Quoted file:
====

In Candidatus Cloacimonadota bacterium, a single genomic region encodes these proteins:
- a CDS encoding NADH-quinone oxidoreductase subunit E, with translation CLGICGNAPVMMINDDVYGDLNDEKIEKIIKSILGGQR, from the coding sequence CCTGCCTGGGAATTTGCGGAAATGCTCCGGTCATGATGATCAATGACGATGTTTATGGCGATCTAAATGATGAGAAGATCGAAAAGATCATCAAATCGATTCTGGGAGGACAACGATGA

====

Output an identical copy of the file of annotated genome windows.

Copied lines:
In Candidatus Cloacimonadota bacterium, a single genomic region encodes these proteins:
- a CDS encoding NADH-quinone oxidoreductase subunit E, with translation CLGICGNAPVMMINDDVYGDLNDEKIEKIIKSILGGQR, from the coding sequence CCTGCCTGGGAATTTGCGGAAATGCTCCGGTCATGATGATCAATGACGATGTTTATGGCGATCTAAATGATGAGAAGATCGAAAAGATCATCAAATCGATTCTGGGAGGACAACGATGA